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Welcome to Historic Voices Podcast: Global History and Culture. Learn from the past through voices that made history. The podcast brings voices from the past that make history alive through their personal accounts, public speeches, and entertainment programs.  The voices are of political leaders, common citizens who lived during extraordinary times, and entertainers who helped Americans live through difficult times.  I provide a short introduction to the recording and another at the end to provide historical context.

This podcast is part of the LifePodcast Network composed of family-friendly podcasts that bring a positive message of hope and inspiration. Check out the LifePodcast Network by clicking on this link, http://lifepodcast.net.  Let me know what speakers you would like to hear in the future and I will work to find the recordings.  I am a professor of history at the University of Minnesota.  Check out my personal website at http://arendale.org to learn more about me.

This podcast is available through the following podcast directories and apps: iTunes, Libsyn, Stitcher, TuneIn, iHeartRadio, Google Play, Castbox.fm,Player FM, Overcast, Spotify, Pocket Casts, iCatcher, RSSRadio, and Castamatic. It is available through the following websites: Arendale.org and the HistoricVoicesPodcast Facebook page. Follow our Twitter account, @historicvoices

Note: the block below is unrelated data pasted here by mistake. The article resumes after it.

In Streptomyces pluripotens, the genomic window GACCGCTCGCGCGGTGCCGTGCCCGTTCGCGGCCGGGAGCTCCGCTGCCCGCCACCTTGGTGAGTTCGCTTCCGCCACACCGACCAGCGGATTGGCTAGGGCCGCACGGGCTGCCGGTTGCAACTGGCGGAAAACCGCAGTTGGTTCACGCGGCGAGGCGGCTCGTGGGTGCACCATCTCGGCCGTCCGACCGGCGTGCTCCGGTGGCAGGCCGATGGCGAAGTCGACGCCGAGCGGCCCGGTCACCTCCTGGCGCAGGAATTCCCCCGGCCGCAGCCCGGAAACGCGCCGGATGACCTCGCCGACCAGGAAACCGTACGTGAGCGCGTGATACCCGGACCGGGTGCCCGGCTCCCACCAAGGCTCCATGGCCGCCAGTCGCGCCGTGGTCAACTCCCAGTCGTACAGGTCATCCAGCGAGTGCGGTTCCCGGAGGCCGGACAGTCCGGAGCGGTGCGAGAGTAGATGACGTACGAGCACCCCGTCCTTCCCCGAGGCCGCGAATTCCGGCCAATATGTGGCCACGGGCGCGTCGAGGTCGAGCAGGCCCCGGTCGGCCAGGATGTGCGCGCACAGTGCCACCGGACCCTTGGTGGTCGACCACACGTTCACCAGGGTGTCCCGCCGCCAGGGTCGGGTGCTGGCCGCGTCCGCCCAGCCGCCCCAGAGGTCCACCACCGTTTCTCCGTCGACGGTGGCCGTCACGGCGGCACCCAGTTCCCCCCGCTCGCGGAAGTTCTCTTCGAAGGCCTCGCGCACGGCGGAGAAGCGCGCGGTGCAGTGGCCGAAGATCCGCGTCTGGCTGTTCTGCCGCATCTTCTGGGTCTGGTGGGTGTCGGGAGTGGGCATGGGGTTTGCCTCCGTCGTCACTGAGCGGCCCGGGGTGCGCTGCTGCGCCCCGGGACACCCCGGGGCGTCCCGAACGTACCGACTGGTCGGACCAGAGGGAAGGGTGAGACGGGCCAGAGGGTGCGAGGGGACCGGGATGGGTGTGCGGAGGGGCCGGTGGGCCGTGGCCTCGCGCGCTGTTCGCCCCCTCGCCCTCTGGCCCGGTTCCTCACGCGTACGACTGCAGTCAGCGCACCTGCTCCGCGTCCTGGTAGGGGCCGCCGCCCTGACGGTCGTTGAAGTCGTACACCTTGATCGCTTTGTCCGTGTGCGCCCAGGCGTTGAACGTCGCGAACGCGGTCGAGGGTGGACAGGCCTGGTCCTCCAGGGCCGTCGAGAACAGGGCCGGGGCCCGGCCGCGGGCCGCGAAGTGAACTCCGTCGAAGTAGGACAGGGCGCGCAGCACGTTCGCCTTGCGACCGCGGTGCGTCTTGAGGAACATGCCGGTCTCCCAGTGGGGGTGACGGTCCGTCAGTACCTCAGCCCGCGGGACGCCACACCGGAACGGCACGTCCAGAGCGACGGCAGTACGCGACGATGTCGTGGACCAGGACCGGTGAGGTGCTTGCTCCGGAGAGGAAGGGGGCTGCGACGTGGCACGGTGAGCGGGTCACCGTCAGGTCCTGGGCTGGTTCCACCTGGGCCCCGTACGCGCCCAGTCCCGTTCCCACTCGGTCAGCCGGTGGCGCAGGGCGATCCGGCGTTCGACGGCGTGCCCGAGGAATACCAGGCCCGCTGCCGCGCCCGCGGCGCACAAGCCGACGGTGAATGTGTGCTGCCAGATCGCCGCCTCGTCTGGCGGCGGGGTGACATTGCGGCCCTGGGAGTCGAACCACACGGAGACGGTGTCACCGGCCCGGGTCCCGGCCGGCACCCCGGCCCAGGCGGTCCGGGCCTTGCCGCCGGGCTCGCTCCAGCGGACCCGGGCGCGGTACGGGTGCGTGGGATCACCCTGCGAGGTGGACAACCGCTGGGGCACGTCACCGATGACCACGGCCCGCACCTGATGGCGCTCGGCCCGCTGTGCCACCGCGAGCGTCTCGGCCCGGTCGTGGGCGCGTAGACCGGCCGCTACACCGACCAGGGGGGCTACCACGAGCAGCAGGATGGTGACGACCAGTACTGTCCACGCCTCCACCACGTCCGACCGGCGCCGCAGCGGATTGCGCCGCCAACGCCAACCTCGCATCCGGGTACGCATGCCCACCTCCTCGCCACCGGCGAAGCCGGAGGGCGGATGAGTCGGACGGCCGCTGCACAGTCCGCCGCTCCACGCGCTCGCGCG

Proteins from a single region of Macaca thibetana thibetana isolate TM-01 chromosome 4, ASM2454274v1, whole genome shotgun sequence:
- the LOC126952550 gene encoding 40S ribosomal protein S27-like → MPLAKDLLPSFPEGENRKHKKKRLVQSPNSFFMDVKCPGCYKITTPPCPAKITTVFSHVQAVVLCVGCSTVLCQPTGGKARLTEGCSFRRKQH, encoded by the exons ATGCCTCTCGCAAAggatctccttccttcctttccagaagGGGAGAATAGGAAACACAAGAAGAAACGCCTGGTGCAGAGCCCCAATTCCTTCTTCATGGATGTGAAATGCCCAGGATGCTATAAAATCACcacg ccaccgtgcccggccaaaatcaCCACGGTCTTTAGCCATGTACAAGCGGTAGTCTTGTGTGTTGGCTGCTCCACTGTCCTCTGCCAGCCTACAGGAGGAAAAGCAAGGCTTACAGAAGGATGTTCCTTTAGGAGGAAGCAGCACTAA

Please post comments to the individual episodes, post to the iTunes podcast review and rating section, and email to me. Thanks for listening, David Arendale, arendale@umn.edu 

Jan 11, 2017

In this podcast episode, we feature the inaugural speech by President Kennedy in 1961. As I record this podcast episode, President Obama has just given his last speech as president in Chicago where he reminded the audience that was where his public service began. In a week, President-Elect Trump will give his first speech as the next U.S. President. It seemed appropriate to go back to one of the most remembered speeches by a new president. There was much more to President Kennedy’s speech than the often-quoted “Ask not what the country can do for you but what you can do for your country.” He reminded the listeners that even though they were living in the high point of the Cold War with the Soviet Union, there were alternatives to war and opportunities to bring prosperity to all the earth’s people.